My husband eventually got approved for the Sapphire card, and we decided to hold off on the Ink Business card. Things also smoothed out with our Amazon card and we are now enjoying the fruits of our laziness (AKA Amazon purchases).
Total rewards for two Sapphire Preferred cards was 100,000 bonus points ($1000) and an additional $406 for using the cards sporadically in the first year = $1,406
Learning to Swim - October 2018:
As if the fiasco of the initial applications wasn’t enough, I had tasted those credit card rewards and needed to add one more to my library. I applied for the United Explorer card, and was instantly denied due to too many applications in a short period of time. I decided to give it a rest, and wait 6 months before my next venture.
6 months later, I was approved for the United Explorer card!
Total rewards for the United Explorer Card: 40,000 bonus miles, $100 statement credit, and an additional $20,000 miles for using the card sporadically in the first year = ~$600
Coming Full Circle - April 2019:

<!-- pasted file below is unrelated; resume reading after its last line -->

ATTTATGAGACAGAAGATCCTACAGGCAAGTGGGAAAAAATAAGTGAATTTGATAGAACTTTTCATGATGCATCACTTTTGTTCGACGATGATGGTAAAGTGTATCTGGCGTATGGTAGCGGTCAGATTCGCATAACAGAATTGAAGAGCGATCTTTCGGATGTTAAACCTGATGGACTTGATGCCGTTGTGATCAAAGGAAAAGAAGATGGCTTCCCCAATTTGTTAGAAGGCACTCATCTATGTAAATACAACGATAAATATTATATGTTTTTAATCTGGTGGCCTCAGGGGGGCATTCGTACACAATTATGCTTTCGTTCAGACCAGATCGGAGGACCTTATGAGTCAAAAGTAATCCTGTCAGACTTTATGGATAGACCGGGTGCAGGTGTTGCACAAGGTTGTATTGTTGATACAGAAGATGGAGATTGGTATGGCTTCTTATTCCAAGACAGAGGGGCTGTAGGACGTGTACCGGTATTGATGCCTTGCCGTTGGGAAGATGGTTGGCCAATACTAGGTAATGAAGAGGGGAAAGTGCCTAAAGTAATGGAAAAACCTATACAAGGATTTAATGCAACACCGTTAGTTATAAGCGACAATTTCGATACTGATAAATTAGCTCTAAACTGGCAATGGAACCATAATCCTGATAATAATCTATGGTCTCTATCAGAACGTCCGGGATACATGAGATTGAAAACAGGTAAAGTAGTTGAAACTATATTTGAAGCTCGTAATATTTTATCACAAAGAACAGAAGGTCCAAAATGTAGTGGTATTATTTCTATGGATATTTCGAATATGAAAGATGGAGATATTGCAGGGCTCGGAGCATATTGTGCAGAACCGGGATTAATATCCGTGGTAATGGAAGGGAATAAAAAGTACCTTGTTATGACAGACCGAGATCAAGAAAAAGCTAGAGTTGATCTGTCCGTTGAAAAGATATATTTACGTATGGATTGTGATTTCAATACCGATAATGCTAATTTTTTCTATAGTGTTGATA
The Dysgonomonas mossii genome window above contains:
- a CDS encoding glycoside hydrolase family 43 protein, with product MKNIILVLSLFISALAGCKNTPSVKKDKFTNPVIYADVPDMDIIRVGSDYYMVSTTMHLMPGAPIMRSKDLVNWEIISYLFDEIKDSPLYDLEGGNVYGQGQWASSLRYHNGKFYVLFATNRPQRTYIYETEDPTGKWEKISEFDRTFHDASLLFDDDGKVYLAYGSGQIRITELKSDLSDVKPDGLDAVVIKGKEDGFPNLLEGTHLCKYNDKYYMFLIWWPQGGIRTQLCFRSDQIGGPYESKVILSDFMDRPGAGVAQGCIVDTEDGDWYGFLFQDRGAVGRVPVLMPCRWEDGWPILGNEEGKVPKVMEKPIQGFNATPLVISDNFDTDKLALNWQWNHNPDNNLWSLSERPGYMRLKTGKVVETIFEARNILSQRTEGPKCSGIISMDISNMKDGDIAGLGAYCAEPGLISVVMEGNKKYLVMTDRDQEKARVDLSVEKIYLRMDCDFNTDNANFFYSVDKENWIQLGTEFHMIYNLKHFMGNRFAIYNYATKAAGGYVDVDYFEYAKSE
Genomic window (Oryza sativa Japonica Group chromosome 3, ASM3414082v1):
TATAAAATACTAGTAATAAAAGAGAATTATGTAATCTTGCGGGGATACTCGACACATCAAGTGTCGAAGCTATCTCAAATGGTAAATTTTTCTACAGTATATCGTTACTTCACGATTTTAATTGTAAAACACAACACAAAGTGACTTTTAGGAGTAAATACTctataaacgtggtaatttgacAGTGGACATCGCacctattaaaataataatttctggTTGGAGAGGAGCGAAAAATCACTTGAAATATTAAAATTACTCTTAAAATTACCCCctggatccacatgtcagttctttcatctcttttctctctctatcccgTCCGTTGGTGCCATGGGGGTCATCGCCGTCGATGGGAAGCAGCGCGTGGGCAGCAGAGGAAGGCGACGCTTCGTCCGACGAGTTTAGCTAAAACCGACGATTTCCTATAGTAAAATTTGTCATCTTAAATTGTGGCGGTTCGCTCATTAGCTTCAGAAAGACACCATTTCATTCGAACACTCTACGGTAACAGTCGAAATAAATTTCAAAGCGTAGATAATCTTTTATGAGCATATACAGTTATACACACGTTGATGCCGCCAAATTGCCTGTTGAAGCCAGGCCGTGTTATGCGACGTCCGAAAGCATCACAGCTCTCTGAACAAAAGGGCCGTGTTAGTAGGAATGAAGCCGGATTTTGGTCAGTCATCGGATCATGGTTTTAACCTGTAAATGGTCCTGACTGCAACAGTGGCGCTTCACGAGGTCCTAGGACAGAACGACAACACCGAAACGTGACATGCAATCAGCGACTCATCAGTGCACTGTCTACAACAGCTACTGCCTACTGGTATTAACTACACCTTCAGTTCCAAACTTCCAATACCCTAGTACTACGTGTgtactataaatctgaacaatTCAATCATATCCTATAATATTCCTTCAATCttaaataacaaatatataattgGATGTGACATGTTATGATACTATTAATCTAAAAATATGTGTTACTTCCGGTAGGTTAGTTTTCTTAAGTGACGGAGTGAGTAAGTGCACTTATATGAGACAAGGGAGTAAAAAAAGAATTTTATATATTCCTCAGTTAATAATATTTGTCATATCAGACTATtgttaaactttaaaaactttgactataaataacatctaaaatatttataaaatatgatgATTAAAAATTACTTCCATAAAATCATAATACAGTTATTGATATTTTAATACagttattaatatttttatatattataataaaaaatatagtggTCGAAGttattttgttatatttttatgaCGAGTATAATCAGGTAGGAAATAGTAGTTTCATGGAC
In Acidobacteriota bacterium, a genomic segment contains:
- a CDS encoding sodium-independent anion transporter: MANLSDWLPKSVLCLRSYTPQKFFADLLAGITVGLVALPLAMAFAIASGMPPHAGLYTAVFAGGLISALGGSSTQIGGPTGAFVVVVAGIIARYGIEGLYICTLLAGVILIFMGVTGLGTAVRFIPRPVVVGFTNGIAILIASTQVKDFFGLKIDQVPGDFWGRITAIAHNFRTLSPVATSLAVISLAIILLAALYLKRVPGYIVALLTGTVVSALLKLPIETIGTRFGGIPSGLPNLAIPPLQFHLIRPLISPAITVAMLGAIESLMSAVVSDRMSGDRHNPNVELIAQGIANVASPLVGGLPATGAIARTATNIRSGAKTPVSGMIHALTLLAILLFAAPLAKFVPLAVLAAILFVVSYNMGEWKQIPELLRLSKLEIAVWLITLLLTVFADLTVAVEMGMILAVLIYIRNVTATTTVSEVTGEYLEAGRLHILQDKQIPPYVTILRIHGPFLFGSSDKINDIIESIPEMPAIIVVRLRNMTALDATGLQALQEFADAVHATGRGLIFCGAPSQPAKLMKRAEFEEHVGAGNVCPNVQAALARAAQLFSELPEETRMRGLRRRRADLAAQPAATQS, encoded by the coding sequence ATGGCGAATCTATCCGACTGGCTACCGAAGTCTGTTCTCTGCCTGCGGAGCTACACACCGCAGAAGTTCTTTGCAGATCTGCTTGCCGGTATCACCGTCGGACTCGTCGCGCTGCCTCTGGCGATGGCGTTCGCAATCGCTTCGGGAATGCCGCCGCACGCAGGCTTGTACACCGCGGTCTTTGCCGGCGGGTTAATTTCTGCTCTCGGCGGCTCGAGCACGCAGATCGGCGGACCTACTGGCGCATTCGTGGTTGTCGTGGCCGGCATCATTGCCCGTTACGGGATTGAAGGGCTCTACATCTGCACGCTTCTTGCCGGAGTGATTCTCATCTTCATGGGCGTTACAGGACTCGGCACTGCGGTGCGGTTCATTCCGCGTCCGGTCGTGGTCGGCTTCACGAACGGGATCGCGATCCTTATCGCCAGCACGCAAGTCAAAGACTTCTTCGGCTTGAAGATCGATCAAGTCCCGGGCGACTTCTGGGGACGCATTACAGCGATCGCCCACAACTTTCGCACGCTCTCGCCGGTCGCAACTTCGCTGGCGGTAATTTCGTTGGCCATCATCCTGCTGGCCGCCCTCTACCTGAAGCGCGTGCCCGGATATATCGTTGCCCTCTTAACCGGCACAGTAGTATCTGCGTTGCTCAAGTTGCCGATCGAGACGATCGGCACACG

Moving into 2019, I was ready to take it to the next level and move into business cards. This is where the real meat is, with rewards sometimes doubling those of their personal counterparts. We had also opened an LLC, so we had a legitimate business need for our first card. My husband applied for the Chase Ink Business Preferred, and was instantly approved.
Total rewards for the Chase Ink Business Preferred: $800
Total Rewards in the first year: $3903
Lessons Learned, and Best Practices Moving Forward:
- CREDIT SCORE: The number one question I get asked is how opening and closing cards affects your credit score. What I’ve learned is that credit scores are in and of themselves volatile. They vary regularly, and as long as you’re paying your bills on time and not taking on too much debt, you won’t see a huge drop. To test this, I checked my credit after having 4 hard inquiries (3 applications and 1 reconsideration), and my credit had dropped 6 points. YAWN.
- SLOW.YOUR.ROLE: This is not a game to rush through. One card at a time is the name of the game. Stay organized! Also, credit card offers change, and the best bonuses are often short term promotions. Hold out for those!
- CASH IS KING: The masters of this space know how to use the Chase UR points to maximize their buying power. To do this, they book through the Chase UR portal, basically a third party booking system, to get hotels and flights for free. While that may be optimal, I found that cashing out my points to be preferable. It allows me to book directly with the hotel/flights, or use the points in another way. It’s simple and flexible.
Have questions about travel hacking? Comment below!
Enjoying Thailand in December 2018. We paid for our flights using our Sapphire Preferred cash back!